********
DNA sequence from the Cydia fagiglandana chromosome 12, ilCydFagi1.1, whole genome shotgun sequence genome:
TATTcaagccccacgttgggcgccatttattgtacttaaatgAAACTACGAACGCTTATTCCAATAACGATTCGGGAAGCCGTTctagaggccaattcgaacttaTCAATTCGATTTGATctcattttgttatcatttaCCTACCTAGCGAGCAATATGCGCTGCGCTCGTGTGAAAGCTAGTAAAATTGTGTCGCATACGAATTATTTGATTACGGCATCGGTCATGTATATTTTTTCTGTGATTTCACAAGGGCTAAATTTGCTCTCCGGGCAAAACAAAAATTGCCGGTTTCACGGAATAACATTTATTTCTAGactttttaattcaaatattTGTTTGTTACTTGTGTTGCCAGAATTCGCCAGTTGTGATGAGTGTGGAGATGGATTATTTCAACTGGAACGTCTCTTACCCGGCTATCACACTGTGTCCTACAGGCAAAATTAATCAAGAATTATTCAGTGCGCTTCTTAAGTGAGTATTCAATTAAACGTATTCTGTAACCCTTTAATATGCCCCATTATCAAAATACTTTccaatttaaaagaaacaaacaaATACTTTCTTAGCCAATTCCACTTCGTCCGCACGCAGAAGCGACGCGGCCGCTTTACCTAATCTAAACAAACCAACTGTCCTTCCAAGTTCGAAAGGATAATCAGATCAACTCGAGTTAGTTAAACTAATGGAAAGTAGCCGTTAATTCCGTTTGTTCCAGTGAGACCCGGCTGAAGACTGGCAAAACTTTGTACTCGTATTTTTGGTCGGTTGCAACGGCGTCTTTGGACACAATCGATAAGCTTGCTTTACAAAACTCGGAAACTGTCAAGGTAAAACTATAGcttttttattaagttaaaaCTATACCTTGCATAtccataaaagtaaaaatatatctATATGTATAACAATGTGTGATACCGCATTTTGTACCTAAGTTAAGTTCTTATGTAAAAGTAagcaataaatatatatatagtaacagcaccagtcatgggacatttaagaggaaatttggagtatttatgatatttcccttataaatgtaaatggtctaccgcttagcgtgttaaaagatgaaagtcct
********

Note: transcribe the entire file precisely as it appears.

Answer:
DNA sequence from the Cydia fagiglandana chromosome 12, ilCydFagi1.1, whole genome shotgun sequence genome:
TATTcaagccccacgttgggcgccatttattgtacttaaatgAAACTACGAACGCTTATTCCAATAACGATTCGGGAAGCCGTTctagaggccaattcgaacttaTCAATTCGATTTGATctcattttgttatcatttaCCTACCTAGCGAGCAATATGCGCTGCGCTCGTGTGAAAGCTAGTAAAATTGTGTCGCATACGAATTATTTGATTACGGCATCGGTCATGTATATTTTTTCTGTGATTTCACAAGGGCTAAATTTGCTCTCCGGGCAAAACAAAAATTGCCGGTTTCACGGAATAACATTTATTTCTAGactttttaattcaaatattTGTTTGTTACTTGTGTTGCCAGAATTCGCCAGTTGTGATGAGTGTGGAGATGGATTATTTCAACTGGAACGTCTCTTACCCGGCTATCACACTGTGTCCTACAGGCAAAATTAATCAAGAATTATTCAGTGCGCTTCTTAAGTGAGTATTCAATTAAACGTATTCTGTAACCCTTTAATATGCCCCATTATCAAAATACTTTccaatttaaaagaaacaaacaaATACTTTCTTAGCCAATTCCACTTCGTCCGCACGCAGAAGCGACGCGGCCGCTTTACCTAATCTAAACAAACCAACTGTCCTTCCAAGTTCGAAAGGATAATCAGATCAACTCGAGTTAGTTAAACTAATGGAAAGTAGCCGTTAATTCCGTTTGTTCCAGTGAGACCCGGCTGAAGACTGGCAAAACTTTGTACTCGTATTTTTGGTCGGTTGCAACGGCGTCTTTGGACACAATCGATAAGCTTGCTTTACAAAACTCGGAAACTGTCAAGGTAAAACTATAGcttttttattaagttaaaaCTATACCTTGCATAtccataaaagtaaaaatatatctATATGTATAACAATGTGTGATACCGCATTTTGTACCTAAGTTAAGTTCTTATGTAAAAGTAagcaataaatatatatatagtaacagcaccagtcatgggacatttaagaggaaatttggagtatttatgatatttcccttataaatgtaaatggtctaccgcttagcgtgttaaaagatgaaagtcct